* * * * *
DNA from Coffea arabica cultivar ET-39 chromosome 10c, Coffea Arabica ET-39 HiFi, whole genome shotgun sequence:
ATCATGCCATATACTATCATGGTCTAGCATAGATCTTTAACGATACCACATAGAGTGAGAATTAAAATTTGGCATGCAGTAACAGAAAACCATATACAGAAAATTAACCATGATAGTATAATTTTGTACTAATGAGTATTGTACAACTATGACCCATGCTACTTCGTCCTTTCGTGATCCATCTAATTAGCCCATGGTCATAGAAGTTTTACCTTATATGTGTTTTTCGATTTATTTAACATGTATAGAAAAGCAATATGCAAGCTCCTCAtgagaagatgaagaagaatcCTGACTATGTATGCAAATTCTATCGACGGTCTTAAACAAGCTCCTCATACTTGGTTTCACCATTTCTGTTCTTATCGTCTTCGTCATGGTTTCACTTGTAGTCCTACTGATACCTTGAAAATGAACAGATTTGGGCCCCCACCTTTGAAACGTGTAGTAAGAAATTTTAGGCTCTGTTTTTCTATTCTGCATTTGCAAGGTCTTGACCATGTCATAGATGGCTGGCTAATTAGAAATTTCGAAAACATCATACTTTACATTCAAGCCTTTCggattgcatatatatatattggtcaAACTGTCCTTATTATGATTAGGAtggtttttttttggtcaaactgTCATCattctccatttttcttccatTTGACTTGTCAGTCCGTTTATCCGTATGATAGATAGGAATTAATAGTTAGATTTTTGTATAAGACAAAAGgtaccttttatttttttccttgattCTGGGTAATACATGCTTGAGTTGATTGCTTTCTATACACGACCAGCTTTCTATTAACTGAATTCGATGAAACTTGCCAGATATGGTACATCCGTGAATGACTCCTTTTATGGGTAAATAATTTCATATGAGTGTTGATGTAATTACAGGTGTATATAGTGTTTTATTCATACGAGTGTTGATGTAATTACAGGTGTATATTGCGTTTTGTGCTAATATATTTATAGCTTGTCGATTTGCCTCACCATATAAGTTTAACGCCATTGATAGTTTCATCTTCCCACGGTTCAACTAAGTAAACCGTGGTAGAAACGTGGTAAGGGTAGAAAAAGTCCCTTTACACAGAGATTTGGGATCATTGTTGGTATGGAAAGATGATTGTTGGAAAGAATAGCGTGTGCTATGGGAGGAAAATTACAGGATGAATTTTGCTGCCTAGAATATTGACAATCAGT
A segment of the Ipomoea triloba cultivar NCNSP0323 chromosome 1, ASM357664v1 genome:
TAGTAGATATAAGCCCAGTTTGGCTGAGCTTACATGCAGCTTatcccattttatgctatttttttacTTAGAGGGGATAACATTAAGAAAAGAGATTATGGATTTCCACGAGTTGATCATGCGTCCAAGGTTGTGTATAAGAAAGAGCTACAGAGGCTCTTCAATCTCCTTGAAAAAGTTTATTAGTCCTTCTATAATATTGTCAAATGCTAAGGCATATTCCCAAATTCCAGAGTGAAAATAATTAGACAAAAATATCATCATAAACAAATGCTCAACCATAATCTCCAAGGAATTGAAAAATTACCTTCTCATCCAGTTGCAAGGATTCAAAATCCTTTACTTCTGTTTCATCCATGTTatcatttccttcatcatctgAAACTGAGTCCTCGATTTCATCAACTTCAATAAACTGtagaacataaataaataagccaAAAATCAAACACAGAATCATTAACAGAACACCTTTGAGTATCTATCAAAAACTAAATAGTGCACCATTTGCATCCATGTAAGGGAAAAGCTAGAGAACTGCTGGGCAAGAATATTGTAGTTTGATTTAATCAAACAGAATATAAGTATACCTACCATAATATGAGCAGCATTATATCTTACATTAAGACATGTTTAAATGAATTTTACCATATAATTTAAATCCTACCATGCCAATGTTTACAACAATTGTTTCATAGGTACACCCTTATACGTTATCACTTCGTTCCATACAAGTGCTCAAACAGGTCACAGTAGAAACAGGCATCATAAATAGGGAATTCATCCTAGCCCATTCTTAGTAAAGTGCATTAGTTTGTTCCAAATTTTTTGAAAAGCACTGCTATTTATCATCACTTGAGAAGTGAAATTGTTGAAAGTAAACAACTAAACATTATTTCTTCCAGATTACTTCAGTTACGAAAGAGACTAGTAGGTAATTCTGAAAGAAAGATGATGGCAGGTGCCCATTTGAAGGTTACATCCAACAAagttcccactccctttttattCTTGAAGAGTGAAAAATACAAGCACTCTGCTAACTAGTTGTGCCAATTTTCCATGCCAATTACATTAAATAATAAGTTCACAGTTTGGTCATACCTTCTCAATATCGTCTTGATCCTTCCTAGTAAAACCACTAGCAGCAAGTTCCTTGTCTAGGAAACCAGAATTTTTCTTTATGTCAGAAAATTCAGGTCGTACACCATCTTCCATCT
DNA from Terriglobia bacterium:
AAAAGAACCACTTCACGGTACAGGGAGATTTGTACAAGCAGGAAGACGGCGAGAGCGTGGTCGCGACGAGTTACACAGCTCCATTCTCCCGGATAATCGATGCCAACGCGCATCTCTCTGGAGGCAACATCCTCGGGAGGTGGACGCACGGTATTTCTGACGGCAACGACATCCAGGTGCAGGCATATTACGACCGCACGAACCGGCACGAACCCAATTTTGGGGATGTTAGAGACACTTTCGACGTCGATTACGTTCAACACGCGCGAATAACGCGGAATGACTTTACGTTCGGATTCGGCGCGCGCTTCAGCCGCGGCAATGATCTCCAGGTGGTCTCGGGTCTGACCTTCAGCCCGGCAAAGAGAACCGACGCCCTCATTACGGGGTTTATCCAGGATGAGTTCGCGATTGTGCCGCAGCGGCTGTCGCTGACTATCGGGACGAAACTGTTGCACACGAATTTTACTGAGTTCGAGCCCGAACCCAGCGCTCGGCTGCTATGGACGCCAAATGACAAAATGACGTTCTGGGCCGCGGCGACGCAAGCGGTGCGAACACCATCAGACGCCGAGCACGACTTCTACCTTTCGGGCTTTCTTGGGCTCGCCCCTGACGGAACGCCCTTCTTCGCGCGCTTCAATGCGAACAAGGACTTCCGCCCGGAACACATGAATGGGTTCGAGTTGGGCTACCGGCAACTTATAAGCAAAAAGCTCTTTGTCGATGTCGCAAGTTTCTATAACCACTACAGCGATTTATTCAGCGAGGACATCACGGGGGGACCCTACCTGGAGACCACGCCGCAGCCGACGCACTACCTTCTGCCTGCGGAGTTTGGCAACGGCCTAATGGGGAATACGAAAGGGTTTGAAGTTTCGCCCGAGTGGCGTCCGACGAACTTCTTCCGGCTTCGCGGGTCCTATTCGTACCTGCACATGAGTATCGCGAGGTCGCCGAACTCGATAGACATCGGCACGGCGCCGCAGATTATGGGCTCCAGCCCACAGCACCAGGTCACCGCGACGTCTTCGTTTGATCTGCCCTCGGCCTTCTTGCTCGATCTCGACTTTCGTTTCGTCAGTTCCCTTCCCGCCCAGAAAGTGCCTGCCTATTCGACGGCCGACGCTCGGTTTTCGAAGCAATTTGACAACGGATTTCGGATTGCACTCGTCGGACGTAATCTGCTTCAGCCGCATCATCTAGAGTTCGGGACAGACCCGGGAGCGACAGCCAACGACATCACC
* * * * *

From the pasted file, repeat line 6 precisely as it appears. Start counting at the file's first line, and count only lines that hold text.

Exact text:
AAAAGAACCACTTCACGGTACAGGGAGATTTGTACAAGCAGGAAGACGGCGAGAGCGTGGTCGCGACGAGTTACACAGCTCCATTCTCCCGGATAATCGATGCCAACGCGCATCTCTCTGGAGGCAACATCCTCGGGAGGTGGACGCACGGTATTTCTGACGGCAACGACATCCAGGTGCAGGCATATTACGACCGCACGAACCGGCACGAACCCAATTTTGGGGATGTTAGAGACACTTTCGACGTCGATTACGTTCAACACGCGCGAATAACGCGGAATGACTTTACGTTCGGATTCGGCGCGCGCTTCAGCCGCGGCAATGATCTCCAGGTGGTCTCGGGTCTGACCTTCAGCCCGGCAAAGAGAACCGACGCCCTCATTACGGGGTTTATCCAGGATGAGTTCGCGATTGTGCCGCAGCGGCTGTCGCTGACTATCGGGACGAAACTGTTGCACACGAATTTTACTGAGTTCGAGCCCGAACCCAGCGCTCGGCTGCTATGGACGCCAAATGACAAAATGACGTTCTGGGCCGCGGCGACGCAAGCGGTGCGAACACCATCAGACGCCGAGCACGACTTCTACCTTTCGGGCTTTCTTGGGCTCGCCCCTGACGGAACGCCCTTCTTCGCGCGCTTCAATGCGAACAAGGACTTCCGCCCGGAACACATGAATGGGTTCGAGTTGGGCTACCGGCAACTTATAAGCAAAAAGCTCTTTGTCGATGTCGCAAGTTTCTATAACCACTACAGCGATTTATTCAGCGAGGACATCACGGGGGGACCCTACCTGGAGACCACGCCGCAGCCGACGCACTACCTTCTGCCTGCGGAGTTTGGCAACGGCCTAATGGGGAATACGAAAGGGTTTGAAGTTTCGCCCGAGTGGCGTCCGACGAACTTCTTCCGGCTTCGCGGGTCCTATTCGTACCTGCACATGAGTATCGCGAGGTCGCCGAACTCGATAGACATCGGCACGGCGCCGCAGATTATGGGCTCCAGCCCACAGCACCAGGTCACCGCGACGTCTTCGTTTGATCTGCCCTCGGCCTTCTTGCTCGATCTCGACTTTCGTTTCGTCAGTTCCCTTCCCGCCCAGAAAGTGCCTGCCTATTCGACGGCCGACGCTCGGTTTTCGAAGCAATTTGACAACGGATTTCGGATTGCACTCGTCGGACGTAATCTGCTTCAGCCGCATCATCTAGAGTTCGGGACAGACCCGGGAGCGACAGCCAACGACATCACC